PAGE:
Even so, people look at me with anything from perplexity to confusion or even anger when I am out in my neighborhood. Some people look at the ground and speed-walk past me, while others look at me and whisper something to their companion.

As well as confused looks, I have received abuse. I have been followed by a pick-up truck and had to run home when I haven't felt safe. Recently, a man yelled at me from his car while I was walking through a parking lot. He looked right at me and he seemed really mad. I felt shaken but also numb, because sadly I am getting used to this after 21 years.

Living well with Asperger's Syndrome

Despite my diagnosis, I believe that I am living a full and rich life. I have fought for my dreams—big and small—insofar as becoming a royalty-published author, an accomplished juggler, a piano player, a recipient of two science degrees and a professional YouTuber.

I am currently qualifying as a mathematics teacher and I feel I have found my passion and purpose in life. The vast majority of students have been nothing but kind, accepting, and respectful towards me. I have truly appreciated that, especially with my background where not everybody has accepted me for who I am.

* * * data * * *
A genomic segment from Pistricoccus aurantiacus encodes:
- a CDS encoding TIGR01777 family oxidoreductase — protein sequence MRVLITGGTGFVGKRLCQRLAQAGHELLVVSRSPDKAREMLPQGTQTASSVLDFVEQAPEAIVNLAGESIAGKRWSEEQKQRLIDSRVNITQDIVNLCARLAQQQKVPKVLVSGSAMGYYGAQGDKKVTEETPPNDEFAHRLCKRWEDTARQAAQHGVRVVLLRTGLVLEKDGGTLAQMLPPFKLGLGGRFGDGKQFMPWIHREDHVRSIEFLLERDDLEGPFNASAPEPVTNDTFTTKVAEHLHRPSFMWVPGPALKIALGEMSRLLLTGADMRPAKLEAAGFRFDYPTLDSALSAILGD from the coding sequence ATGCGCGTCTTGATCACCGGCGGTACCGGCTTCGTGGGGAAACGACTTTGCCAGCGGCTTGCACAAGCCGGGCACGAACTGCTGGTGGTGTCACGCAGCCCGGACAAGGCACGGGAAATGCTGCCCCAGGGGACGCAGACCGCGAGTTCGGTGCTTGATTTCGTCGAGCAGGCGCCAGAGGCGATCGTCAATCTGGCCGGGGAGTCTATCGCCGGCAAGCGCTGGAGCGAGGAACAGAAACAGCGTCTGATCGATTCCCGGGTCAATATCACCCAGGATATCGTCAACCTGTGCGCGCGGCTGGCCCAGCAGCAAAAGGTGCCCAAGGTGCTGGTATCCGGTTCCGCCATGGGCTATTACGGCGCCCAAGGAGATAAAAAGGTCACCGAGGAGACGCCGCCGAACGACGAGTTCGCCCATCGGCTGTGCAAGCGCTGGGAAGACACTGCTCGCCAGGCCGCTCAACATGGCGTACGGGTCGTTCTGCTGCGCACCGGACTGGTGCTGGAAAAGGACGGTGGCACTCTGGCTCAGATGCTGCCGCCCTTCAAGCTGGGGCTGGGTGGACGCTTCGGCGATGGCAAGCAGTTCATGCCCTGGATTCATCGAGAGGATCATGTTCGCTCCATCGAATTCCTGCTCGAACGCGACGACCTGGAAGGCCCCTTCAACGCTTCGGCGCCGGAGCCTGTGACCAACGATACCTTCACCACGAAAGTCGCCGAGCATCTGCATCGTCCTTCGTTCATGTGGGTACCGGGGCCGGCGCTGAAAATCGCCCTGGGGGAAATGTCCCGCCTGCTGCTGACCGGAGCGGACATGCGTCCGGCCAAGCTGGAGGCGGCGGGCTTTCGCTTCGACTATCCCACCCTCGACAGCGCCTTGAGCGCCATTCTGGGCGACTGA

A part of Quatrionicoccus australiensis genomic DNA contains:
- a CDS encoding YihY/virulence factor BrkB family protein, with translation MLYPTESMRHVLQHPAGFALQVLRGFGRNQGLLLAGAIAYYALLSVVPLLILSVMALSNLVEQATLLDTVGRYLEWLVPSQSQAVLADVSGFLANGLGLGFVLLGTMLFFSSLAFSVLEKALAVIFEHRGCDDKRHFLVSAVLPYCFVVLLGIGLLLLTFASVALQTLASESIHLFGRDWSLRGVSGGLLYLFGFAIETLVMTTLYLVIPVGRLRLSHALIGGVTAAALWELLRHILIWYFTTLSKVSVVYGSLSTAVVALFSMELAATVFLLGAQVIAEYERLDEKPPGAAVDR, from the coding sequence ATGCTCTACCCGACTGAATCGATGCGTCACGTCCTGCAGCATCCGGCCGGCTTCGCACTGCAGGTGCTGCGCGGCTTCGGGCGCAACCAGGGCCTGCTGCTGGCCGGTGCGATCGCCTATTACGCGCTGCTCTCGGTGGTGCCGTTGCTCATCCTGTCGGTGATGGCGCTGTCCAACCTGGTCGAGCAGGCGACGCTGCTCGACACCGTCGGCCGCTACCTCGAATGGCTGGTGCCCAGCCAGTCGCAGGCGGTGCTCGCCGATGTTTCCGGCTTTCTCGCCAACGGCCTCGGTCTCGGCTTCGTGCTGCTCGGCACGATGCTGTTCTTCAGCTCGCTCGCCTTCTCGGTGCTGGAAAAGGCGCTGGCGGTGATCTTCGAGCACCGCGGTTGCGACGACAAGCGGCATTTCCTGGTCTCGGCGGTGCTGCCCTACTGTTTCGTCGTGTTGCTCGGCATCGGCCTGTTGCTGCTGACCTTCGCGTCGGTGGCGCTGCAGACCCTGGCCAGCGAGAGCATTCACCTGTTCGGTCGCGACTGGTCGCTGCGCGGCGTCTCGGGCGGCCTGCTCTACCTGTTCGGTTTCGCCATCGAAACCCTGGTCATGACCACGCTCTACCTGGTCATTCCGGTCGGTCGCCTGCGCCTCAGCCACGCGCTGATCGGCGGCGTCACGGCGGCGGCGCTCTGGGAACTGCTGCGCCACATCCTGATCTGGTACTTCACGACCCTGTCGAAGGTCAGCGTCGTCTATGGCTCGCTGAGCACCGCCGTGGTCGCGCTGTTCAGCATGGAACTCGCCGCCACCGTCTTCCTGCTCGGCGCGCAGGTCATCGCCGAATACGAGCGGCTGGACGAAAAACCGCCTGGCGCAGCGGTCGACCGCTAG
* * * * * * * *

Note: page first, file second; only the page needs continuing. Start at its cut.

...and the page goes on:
Through perseverance, people with autism can accomplish incredible things, and we have done so throughout history. There may be day-to-day tasks that we find difficult, but there are others that might be easier for us, such as retaining information. We are not lost causes. We can do anything that we set our hearts and minds to, regardless of the prejudice we might encounter. However, it helps when people recognize and accept us for who we are.

Matthew Kenslow is the author of Juggling the Issues, which is available to order now. He also runs the YouTube channel Matthew Kenslow.

All views expressed in this article are the author's own.